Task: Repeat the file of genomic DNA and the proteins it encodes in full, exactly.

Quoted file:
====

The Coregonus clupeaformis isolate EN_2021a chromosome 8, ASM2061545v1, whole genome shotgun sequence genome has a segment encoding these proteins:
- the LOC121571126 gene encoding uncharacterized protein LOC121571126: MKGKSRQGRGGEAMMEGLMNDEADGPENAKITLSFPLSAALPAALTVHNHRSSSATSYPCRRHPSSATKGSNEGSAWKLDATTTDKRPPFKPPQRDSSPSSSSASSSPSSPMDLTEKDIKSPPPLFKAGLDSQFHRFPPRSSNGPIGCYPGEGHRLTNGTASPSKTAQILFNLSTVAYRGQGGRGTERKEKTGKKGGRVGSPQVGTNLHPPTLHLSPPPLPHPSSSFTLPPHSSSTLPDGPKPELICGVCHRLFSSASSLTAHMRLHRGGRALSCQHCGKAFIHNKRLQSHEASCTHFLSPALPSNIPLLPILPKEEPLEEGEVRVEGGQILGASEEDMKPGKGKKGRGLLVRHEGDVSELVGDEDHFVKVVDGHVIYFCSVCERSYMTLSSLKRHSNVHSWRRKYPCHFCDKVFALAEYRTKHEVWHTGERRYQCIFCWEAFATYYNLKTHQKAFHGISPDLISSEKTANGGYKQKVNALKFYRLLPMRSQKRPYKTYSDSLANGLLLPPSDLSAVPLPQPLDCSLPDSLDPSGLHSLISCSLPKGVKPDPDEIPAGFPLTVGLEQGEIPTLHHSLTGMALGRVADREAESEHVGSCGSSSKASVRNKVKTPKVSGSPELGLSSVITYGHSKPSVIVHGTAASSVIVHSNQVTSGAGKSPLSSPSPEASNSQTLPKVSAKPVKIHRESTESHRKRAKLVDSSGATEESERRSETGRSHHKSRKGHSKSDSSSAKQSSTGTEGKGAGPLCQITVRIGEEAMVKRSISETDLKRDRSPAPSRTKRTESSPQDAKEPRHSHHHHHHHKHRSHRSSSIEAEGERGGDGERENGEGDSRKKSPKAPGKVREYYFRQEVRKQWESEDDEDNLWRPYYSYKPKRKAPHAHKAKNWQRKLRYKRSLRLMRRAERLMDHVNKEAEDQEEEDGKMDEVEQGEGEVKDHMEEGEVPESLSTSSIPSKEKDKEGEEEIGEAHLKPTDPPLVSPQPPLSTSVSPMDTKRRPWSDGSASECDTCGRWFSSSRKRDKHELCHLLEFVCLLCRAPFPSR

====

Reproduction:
The Coregonus clupeaformis isolate EN_2021a chromosome 8, ASM2061545v1, whole genome shotgun sequence genome has a segment encoding these proteins:
- the LOC121571126 gene encoding uncharacterized protein LOC121571126: MKGKSRQGRGGEAMMEGLMNDEADGPENAKITLSFPLSAALPAALTVHNHRSSSATSYPCRRHPSSATKGSNEGSAWKLDATTTDKRPPFKPPQRDSSPSSSSASSSPSSPMDLTEKDIKSPPPLFKAGLDSQFHRFPPRSSNGPIGCYPGEGHRLTNGTASPSKTAQILFNLSTVAYRGQGGRGTERKEKTGKKGGRVGSPQVGTNLHPPTLHLSPPPLPHPSSSFTLPPHSSSTLPDGPKPELICGVCHRLFSSASSLTAHMRLHRGGRALSCQHCGKAFIHNKRLQSHEASCTHFLSPALPSNIPLLPILPKEEPLEEGEVRVEGGQILGASEEDMKPGKGKKGRGLLVRHEGDVSELVGDEDHFVKVVDGHVIYFCSVCERSYMTLSSLKRHSNVHSWRRKYPCHFCDKVFALAEYRTKHEVWHTGERRYQCIFCWEAFATYYNLKTHQKAFHGISPDLISSEKTANGGYKQKVNALKFYRLLPMRSQKRPYKTYSDSLANGLLLPPSDLSAVPLPQPLDCSLPDSLDPSGLHSLISCSLPKGVKPDPDEIPAGFPLTVGLEQGEIPTLHHSLTGMALGRVADREAESEHVGSCGSSSKASVRNKVKTPKVSGSPELGLSSVITYGHSKPSVIVHGTAASSVIVHSNQVTSGAGKSPLSSPSPEASNSQTLPKVSAKPVKIHRESTESHRKRAKLVDSSGATEESERRSETGRSHHKSRKGHSKSDSSSAKQSSTGTEGKGAGPLCQITVRIGEEAMVKRSISETDLKRDRSPAPSRTKRTESSPQDAKEPRHSHHHHHHHKHRSHRSSSIEAEGERGGDGERENGEGDSRKKSPKAPGKVREYYFRQEVRKQWESEDDEDNLWRPYYSYKPKRKAPHAHKAKNWQRKLRYKRSLRLMRRAERLMDHVNKEAEDQEEEDGKMDEVEQGEGEVKDHMEEGEVPESLSTSSIPSKEKDKEGEEEIGEAHLKPTDPPLVSPQPPLSTSVSPMDTKRRPWSDGSASECDTCGRWFSSSRKRDKHELCHLLEFVCLLCRAPFPSR